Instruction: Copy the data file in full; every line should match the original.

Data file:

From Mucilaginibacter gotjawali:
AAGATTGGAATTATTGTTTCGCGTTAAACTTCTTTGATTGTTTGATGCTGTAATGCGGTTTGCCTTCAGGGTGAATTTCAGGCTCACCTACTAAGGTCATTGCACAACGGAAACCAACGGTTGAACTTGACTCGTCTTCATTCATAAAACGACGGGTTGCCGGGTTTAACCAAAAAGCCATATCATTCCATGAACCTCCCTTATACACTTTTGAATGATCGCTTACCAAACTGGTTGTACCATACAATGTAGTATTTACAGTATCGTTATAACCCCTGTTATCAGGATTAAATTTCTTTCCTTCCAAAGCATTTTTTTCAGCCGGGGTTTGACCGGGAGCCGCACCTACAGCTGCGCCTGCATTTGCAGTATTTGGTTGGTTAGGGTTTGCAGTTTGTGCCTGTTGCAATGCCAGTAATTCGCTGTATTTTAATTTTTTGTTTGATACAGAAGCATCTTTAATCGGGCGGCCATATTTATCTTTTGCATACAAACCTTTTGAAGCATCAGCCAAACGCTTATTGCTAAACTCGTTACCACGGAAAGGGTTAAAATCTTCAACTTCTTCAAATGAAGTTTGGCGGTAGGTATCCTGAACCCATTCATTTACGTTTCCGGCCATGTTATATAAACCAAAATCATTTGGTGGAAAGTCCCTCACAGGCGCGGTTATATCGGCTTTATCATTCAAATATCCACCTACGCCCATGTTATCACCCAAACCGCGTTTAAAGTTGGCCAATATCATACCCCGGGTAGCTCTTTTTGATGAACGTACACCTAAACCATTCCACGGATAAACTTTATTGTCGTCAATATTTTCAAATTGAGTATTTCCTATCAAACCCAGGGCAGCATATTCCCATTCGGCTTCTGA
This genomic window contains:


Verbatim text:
From Mucilaginibacter gotjawali:
AAGATTGGAATTATTGTTTCGCGTTAAACTTCTTTGATTGTTTGATGCTGTAATGCGGTTTGCCTTCAGGGTGAATTTCAGGCTCACCTACTAAGGTCATTGCACAACGGAAACCAACGGTTGAACTTGACTCGTCTTCATTCATAAAACGACGGGTTGCCGGGTTTAACCAAAAAGCCATATCATTCCATGAACCTCCCTTATACACTTTTGAATGATCGCTTACCAAACTGGTTGTACCATACAATGTAGTATTTACAGTATCGTTATAACCCCTGTTATCAGGATTAAATTTCTTTCCTTCCAAAGCATTTTTTTCAGCCGGGGTTTGACCGGGAGCCGCACCTACAGCTGCGCCTGCATTTGCAGTATTTGGTTGGTTAGGGTTTGCAGTTTGTGCCTGTTGCAATGCCAGTAATTCGCTGTATTTTAATTTTTTGTTTGATACAGAAGCATCTTTAATCGGGCGGCCATATTTATCTTTTGCATACAAACCTTTTGAAGCATCAGCCAAACGCTTATTGCTAAACTCGTTACCACGGAAAGGGTTAAAATCTTCAACTTCTTCAAATGAAGTTTGGCGGTAGGTATCCTGAACCCATTCATTTACGTTTCCGGCCATGTTATATAAACCAAAATCATTTGGTGGAAAGTCCCTCACAGGCGCGGTTATATCGGCTTTATCATTCAAATATCCACCTACGCCCATGTTATCACCCAAACCGCGTTTAAAGTTGGCCAATATCATACCCCGGGTAGCTCTTTTTGATGAACGTACACCTAAACCATTCCACGGATAAACTTTATTGTCGTCAATATTTTCAAATTGAGTATTTCCTATCAAACCCAGGGCAGCATATTCCCATTCGGCTTCTGA
This genomic window contains: